Skip to main content

The Ten Most Beautiful Experiments – George Johnson ****

I really like the premise of this book. When I studied experimental physics, I was put off staying in the discipline, in part because I wasn’t very good at it, but also because it was a bit of a let down. Real physics experiments all seemed to be about reading numbers off black boxes (later computers), rather than ever actually getting your hands on something truly tangible. George Johnson has identified what he regards as the ten most beautiful experiments in history, where these have to be ‘real’ old fashioned hands-on experiments that you could undertake without a team of 500 and a billion dollar budget. That’s great.
Of course, inevitably you could argue about the choice of that top ten – and, yes, he’s got it wrong in places. For example, Pavlov’s in there. If you really wanted to have a dog-oriented experiment, I’d go for the amazing experiment by Dimitri Belyaev, where over forty years he did to foxes what ancient man did to wolves, breeding them for characteristics that turned them into the fox equivalent of a dog. I also felt that two of the experiments – the Michelson/Morley ether one and Millikan’s oil drop were there largely out of national pride. The fact is that the US pre-eminence in experimental science has been in big science, and these were rare examples that fitted the required pattern, but weren’t as earth-shattering as many others, including of course Rutherford’s work on the atomic nucleus (as Johnson admits himself might be considered for the ‘eleventh’).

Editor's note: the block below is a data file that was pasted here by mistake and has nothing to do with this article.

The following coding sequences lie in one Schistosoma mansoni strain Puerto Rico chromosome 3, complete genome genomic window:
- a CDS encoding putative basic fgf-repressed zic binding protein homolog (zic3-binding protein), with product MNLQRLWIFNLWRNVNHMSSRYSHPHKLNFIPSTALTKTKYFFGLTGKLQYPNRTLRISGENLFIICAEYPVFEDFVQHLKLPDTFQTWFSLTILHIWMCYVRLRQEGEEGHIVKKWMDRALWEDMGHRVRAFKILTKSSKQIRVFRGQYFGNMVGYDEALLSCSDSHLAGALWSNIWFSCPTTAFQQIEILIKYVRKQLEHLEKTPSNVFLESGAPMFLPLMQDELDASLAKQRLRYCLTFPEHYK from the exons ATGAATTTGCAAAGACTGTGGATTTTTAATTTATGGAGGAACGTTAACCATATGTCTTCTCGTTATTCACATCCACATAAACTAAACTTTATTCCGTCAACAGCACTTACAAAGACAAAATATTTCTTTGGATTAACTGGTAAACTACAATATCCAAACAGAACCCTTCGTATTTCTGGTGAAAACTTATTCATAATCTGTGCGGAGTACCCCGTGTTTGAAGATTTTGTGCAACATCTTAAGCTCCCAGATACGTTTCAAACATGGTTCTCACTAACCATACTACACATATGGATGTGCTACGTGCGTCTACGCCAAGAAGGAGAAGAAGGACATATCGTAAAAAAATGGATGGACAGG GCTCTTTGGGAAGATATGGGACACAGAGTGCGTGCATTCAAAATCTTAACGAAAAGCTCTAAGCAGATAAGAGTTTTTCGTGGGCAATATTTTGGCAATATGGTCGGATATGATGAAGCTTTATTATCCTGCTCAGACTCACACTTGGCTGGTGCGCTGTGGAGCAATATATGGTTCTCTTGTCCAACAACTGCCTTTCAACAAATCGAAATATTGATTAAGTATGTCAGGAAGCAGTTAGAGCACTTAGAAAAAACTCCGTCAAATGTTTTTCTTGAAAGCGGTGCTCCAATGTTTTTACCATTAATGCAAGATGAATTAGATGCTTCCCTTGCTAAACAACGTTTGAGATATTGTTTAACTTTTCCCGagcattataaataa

However, given that the choice is inevitably arbitrary, there’s no point making too big a deal of it. Johnson does a good job in explaining the experiments, though I felt the scene setting was a little basic. As he is only covering 10 experiments, he had plenty of room to really get us into the feel of the period and the individual’s character, but instead this aspect tends to be quite summary, and occasionally over-simplistic. It’s the sort of thing you’d expect in a book covering a big sweep of time – or a children’s book – but not in one with so tight a focus. Take the end of the Newton chapter. ‘The carping continued until 1678, when in exasperation he retreated into seclusion. He was thirty-five. There was much still to be done.’ This has the feel of a school essay, not great popular science writing.
There was also the odd case of journalistic extravagance. The Faraday chapter is begun with something on Lady Ada Lovelace (more properly Ada King, Lady Lovelace) – it suggests that she inspired Faraday to some aspects of his work. With all that’s known about Faraday, this sounds hugely out of character, and I’m not sure a few obscure diary comments really justify this deduction.
However, this is a relatively small complaint. Generally the experiments are well described and there is a feel for the significance of experiment that is often lacking from popular science. Although not strictly on topic, it was also interesting seeing the author’s own attempts to put together a Millikan oil drop experiment (though to the UK reader, his remark about replacing a ‘British sized bulb’ with an ordinary halogen lamp was a trifle parochial). All in all, a good addition that manages to be something noticeably different from the majority of books out there – difficult to achieve in a crowded genre like this.